That’s not the case these days. Shows have to do extremely well to even be considered for renewal, and even success isn’t always a guarantee for a green light. Services want to have smash hits, so even if a show does moderately well or finds a super dedicated audience there’s no assurance that will translate into anything. Shows don’t know when they’re ending anymore. And with so many shows put onto streaming services only to be unceremoniously canceled after a single season it can be hard for an audience to get invested. Why watch something when there’s only a 10% chance you’ll actually get to see the story through until the end? Getting a chance to end a series with notice is already rare enough. Getting to end a series on your own terms is near impossible.
Having an End Date for a TV Show Is a Good Thing
Even with Season 2 on the horizon, the fact that Our Flag Means Death’s creator has already thought about how to end things is a wise move. Open-ended seasons can work for endless workplace dramas and circular sitcoms, but for something like Our Flag Means Death, which has positioned itself as not just a comedy but a love story, there comes an expectation for conclusion. Having an ending not only proves there’s confidence in the narrative going forward but that there’s a concrete vision for the shape the story will take. For a show like this, a strong ending is necessary for the practicality of having an ending and for narrative satisfaction.
Not every planned finale is great. Sometimes having a plan and sticking to it too thoroughly can be a detriment (looking at you, Game of Thrones). The place you think the story may end up when you first plan the finale may not always align with the reality of what you’ve created. But Our Flag Means Death is a tightly written comedy with a three-season plan. A show with such a small scope is much less easily affected by the horrors of being too confident in a pre-written finale. If anything, Jenkins putting his cards on the table already about the show’s ending displays confidence in his creation. And stating he has a plan will only make this show’s extremely dedicated fans more determined to see it fully realized. With only one season left to green light, it will hopefully make it easier to convince the Max executives that it’s worth the investment to see it through to the end.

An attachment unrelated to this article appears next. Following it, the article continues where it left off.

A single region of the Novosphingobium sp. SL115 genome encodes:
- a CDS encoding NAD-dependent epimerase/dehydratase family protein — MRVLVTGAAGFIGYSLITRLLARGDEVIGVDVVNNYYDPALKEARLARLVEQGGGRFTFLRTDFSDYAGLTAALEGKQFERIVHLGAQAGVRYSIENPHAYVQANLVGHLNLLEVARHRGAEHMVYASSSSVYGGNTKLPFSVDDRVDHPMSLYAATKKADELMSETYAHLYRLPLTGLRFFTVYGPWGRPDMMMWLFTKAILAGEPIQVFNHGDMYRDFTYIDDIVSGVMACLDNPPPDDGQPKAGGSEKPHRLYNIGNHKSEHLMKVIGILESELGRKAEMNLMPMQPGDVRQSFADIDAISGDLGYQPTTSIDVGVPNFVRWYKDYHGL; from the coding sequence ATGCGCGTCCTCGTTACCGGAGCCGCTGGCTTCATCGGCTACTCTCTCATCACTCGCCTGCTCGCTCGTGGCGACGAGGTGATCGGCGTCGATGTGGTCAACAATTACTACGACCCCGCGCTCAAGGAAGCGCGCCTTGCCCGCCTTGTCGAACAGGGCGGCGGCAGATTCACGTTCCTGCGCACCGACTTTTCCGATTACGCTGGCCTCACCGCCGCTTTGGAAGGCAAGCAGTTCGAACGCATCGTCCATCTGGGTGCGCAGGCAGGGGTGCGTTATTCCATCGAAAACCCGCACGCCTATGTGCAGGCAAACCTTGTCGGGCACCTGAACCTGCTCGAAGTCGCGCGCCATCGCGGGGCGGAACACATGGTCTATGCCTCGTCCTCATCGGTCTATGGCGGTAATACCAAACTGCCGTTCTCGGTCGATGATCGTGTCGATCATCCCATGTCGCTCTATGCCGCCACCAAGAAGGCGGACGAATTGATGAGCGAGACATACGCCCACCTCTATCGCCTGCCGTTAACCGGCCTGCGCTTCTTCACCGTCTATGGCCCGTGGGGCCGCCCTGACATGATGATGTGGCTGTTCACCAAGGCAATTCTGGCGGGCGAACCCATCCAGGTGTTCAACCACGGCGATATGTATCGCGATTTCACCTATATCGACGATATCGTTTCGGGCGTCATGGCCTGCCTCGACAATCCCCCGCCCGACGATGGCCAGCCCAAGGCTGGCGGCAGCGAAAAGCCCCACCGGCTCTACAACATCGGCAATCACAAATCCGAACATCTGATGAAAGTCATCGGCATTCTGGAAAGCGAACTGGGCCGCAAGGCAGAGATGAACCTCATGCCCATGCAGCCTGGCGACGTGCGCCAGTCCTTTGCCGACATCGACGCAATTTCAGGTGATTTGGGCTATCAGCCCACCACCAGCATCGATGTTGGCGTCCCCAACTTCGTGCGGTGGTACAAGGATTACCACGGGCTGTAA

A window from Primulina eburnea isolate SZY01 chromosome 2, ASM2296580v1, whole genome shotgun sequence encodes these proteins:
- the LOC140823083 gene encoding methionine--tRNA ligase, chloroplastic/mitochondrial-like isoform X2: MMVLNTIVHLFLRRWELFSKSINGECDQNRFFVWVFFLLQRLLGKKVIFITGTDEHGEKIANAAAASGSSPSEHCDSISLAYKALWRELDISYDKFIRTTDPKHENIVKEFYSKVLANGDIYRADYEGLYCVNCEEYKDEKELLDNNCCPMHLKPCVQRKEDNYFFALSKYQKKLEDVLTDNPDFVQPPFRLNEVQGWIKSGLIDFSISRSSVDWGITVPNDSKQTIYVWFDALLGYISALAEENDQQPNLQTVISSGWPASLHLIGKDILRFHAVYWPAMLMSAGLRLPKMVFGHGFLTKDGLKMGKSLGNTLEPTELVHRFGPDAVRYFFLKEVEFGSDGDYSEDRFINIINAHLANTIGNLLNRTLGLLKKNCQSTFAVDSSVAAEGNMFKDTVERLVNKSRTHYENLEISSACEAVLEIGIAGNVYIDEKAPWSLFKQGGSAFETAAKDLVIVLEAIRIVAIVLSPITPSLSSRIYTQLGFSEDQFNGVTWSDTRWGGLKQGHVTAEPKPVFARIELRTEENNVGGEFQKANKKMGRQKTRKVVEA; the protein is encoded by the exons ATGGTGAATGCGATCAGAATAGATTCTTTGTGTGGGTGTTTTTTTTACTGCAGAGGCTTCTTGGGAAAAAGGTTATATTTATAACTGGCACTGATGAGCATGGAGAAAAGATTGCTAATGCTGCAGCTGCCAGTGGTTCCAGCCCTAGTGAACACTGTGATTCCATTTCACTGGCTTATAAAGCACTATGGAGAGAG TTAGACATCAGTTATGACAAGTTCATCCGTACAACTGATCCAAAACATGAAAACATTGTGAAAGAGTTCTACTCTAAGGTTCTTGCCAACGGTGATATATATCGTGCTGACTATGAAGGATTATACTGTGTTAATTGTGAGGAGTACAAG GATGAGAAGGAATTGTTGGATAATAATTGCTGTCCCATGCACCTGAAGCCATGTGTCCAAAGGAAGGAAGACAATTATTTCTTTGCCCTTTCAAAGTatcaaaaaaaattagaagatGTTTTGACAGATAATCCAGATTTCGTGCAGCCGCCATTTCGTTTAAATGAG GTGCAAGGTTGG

Long-Running Shows Often Don’t Stand a Chance
There’s no perfect length for a show, no perfect ending spot, no universal truth that will prevent a show from ending badly or being canceled prematurely. It truly is a case-by-case thing. But the number of shows that get to go past three seasons has been shrinking more and more in the past decade. Unless you’re a runaway success, getting a multi-season renewal is basically unheard of anymore. So, on the one hand, it suits the story that’s been created that Our Flag Means Death is aiming for a tight three-season run. On the other hand, it’s just practicality. Three seasons is still quite a lot, but it’s definitely a more reasonable goal to set in the current media landscape.
Our Flag Means Death
needs that solid conclusion more than most. Its comedy of errors has a culmination and with any luck, we’ll get to see it through. When Season 2 debuts in October, we can only hope the incredible efforts of this creative team will be rewarded with a chance to take their final bow as planned in Season 3.Season 2 of
Our Flag Means Death
premieres October 5 on Max.